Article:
Seeking a second medical opinion

Seeking a second opinion for a medical condition or concern is the right of every patient—and may be a way to prevent a serious medical error.

Residents in and around Washington, D.C. can be subject to medical errors at any time. Mistakes made by health care professionals are known to be responsible for a large number of fatalities in the U.S. every year. According to Vox, medical errors are listed as one of the most common causes of death in the country.

It is important to understand that a medical error can be introduced at different points in the health care process. An error can be made at a very early stage when a physician or other professional either fails to diagnose a condition or misdiagnoses a problem. Other errors can happen later on when any treatments that are ordered are not properly administered. Getting a second opinion could be instrumental in avoiding those mistakes involving the original diagnosis.

Is a second opinion always necessary?

Certainly a patient has the right to get additional opinions at any time and the American Heart Association notes that people should be comfortable in seeking this. However, there are certain situations which may warrant second opinions more than some others. WebMD.com explains that these include the following:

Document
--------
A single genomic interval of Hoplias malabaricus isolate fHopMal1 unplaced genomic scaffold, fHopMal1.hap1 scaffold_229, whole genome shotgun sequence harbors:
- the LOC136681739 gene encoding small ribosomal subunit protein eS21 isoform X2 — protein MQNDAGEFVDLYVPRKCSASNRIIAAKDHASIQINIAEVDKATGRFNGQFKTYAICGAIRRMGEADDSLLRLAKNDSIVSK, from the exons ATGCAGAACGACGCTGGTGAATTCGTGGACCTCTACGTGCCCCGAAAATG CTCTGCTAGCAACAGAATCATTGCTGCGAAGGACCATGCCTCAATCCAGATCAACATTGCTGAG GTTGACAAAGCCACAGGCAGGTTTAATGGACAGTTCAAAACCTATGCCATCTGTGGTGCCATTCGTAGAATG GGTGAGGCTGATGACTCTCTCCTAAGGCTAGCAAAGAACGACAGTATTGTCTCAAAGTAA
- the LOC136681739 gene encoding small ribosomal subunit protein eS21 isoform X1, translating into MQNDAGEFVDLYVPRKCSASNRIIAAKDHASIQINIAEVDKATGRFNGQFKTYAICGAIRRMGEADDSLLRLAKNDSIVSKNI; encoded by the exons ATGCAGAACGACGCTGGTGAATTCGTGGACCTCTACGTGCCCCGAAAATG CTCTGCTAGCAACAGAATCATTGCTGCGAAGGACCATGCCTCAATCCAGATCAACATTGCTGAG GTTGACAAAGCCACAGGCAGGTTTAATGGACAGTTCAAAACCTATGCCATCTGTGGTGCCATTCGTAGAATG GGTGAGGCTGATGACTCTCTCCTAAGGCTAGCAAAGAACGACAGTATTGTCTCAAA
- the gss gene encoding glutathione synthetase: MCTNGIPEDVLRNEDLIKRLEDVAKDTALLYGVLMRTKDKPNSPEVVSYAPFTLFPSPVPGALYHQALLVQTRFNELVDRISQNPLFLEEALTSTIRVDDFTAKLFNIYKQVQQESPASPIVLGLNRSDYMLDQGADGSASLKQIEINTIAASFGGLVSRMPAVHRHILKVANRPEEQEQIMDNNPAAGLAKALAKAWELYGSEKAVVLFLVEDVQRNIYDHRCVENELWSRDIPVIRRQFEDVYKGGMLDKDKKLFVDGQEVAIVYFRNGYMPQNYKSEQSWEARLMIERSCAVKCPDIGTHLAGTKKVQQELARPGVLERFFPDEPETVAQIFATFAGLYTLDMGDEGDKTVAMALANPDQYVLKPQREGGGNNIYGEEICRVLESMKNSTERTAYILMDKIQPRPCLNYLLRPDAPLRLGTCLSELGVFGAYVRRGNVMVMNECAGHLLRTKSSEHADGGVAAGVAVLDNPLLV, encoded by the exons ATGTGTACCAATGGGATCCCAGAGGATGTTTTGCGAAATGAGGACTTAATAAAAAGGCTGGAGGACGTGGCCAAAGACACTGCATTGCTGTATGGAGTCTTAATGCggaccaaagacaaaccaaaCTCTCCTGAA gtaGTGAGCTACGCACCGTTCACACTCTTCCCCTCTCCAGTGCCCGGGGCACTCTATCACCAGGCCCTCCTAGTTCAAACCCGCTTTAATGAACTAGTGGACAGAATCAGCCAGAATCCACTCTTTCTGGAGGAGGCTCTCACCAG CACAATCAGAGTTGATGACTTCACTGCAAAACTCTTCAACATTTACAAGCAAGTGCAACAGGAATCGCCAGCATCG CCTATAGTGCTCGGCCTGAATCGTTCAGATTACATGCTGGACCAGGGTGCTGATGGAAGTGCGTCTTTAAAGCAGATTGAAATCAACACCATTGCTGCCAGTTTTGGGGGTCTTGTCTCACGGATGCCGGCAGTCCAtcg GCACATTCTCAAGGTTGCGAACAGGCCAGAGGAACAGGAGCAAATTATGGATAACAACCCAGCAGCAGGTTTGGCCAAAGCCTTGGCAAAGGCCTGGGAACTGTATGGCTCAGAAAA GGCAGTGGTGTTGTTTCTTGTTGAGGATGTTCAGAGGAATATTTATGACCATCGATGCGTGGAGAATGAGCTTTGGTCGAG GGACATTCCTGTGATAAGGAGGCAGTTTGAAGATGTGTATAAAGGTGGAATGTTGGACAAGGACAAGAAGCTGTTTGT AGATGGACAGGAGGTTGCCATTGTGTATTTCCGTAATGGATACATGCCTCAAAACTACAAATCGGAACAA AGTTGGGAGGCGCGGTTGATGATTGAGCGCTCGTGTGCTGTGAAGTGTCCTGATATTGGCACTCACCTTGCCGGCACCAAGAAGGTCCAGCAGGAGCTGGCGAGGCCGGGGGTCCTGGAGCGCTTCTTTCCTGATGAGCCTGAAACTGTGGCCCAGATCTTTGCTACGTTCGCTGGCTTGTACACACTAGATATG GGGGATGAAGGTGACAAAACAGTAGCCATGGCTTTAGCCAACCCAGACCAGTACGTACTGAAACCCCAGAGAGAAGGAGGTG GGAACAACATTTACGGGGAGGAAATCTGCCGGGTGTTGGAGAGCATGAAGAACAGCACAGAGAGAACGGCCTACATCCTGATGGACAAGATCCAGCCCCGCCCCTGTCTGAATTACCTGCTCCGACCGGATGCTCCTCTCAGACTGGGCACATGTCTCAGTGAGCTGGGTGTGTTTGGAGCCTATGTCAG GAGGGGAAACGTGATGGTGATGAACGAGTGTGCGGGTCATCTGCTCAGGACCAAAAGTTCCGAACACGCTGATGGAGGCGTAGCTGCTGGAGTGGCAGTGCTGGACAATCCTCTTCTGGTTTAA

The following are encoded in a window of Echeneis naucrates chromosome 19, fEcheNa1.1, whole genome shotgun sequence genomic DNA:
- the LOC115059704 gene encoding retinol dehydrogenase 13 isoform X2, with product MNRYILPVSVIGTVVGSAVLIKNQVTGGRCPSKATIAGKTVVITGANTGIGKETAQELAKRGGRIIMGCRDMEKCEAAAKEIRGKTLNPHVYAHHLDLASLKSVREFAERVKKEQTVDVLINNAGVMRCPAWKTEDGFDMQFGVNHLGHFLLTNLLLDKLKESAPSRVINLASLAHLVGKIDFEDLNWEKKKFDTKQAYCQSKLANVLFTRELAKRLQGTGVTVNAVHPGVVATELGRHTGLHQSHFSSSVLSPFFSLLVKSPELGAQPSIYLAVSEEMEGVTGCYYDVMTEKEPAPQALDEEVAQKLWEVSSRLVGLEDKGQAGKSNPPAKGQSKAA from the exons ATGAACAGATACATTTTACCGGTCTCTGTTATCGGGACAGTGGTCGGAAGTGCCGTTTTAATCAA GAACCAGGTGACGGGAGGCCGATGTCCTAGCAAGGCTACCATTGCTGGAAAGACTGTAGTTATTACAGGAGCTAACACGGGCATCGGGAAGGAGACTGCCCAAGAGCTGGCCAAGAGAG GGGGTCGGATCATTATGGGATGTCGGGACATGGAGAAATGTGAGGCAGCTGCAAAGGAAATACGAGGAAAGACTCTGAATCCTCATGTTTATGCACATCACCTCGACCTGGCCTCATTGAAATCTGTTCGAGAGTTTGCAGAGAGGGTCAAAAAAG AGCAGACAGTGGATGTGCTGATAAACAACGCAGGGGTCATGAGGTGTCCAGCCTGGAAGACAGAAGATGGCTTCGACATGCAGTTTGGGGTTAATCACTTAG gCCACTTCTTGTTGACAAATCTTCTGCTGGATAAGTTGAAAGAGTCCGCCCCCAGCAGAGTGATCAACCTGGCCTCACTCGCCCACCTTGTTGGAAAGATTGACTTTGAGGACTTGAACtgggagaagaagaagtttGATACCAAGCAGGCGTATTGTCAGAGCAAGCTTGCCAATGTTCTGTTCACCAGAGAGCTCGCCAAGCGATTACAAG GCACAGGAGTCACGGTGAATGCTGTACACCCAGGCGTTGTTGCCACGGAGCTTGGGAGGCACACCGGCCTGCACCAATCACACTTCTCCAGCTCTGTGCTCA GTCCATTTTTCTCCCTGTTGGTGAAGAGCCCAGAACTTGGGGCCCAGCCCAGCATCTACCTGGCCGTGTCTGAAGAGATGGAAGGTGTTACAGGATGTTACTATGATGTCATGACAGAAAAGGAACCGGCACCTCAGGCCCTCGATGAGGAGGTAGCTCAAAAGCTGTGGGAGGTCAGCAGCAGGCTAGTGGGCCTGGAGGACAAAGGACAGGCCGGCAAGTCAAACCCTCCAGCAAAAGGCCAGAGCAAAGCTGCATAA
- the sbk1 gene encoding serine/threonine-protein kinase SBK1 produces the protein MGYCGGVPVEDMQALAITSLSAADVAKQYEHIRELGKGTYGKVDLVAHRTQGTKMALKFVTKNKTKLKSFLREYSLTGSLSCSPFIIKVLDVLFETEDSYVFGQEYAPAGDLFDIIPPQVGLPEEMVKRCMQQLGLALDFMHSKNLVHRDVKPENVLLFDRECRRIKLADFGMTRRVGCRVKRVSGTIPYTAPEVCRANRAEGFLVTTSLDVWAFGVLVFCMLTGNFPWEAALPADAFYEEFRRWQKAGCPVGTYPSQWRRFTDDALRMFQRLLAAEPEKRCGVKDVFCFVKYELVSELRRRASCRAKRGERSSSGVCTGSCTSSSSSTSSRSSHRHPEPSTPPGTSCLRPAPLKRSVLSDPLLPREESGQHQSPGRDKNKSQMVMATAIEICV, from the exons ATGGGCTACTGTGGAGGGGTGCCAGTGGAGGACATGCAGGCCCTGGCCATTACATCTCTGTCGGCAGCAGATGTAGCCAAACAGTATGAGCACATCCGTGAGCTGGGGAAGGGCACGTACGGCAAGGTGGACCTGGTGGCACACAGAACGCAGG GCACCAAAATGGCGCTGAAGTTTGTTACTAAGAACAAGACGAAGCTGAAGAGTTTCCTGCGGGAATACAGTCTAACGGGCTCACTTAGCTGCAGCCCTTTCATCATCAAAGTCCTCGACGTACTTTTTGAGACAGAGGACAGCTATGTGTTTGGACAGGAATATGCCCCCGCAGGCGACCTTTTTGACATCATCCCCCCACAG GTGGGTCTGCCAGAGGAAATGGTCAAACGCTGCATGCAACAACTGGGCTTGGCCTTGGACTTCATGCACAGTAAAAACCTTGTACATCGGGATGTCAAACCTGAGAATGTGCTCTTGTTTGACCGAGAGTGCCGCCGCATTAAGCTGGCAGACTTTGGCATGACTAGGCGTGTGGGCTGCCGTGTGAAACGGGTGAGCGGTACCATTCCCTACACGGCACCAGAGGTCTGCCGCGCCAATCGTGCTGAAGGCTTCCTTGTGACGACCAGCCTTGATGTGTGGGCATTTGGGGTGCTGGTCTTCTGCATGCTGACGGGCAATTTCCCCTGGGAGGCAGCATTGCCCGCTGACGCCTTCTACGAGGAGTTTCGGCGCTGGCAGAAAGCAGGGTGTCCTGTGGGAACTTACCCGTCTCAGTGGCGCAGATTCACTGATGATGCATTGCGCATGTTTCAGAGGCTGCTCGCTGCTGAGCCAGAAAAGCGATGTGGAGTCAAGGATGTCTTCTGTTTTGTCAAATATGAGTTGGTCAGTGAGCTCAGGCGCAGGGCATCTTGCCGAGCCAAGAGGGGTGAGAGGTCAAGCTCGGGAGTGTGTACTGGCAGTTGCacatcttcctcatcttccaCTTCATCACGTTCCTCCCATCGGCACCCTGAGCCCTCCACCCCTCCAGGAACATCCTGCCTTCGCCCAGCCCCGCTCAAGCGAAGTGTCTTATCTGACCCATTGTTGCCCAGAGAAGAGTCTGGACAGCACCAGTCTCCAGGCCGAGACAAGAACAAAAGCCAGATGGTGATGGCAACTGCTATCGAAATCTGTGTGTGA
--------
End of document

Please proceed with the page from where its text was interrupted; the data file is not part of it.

• When an experimental treatment is ordered or considered.
  • When any treatment related to a condition carries with it a high risk for complications or even death.
  • When a diagnosis is made for a potentially life-threatening disease.
  • When there are more than one potential treatment options.

Seeking the input of another provider is also advised when a patient feels that a doctor's diagnosis or recommendation is not clear.

How to find providers for second opinions

It is important that a second medical opinion be unique and from a fresh perspective in order to be most effective. As explained by the Patient Advocate Foundation, providers in the same medical group frequently tend to share similar philosophies. For this reason, a second opinion provider should be outside of the original provider's group.

Ethical doctors will not be threatened by a request for second opinions and should, in fact, welcome such proactivity on the part of their patients. This makes asking the first doctor for a referral a good way to find a new provider.

The patient's choice

While it can be daunting to be faced with conflicting opinions, patients deserve the ability to select their course of action regarding their health. Talking with an attorney is also a recommendation at this time, especially if an error is suspected.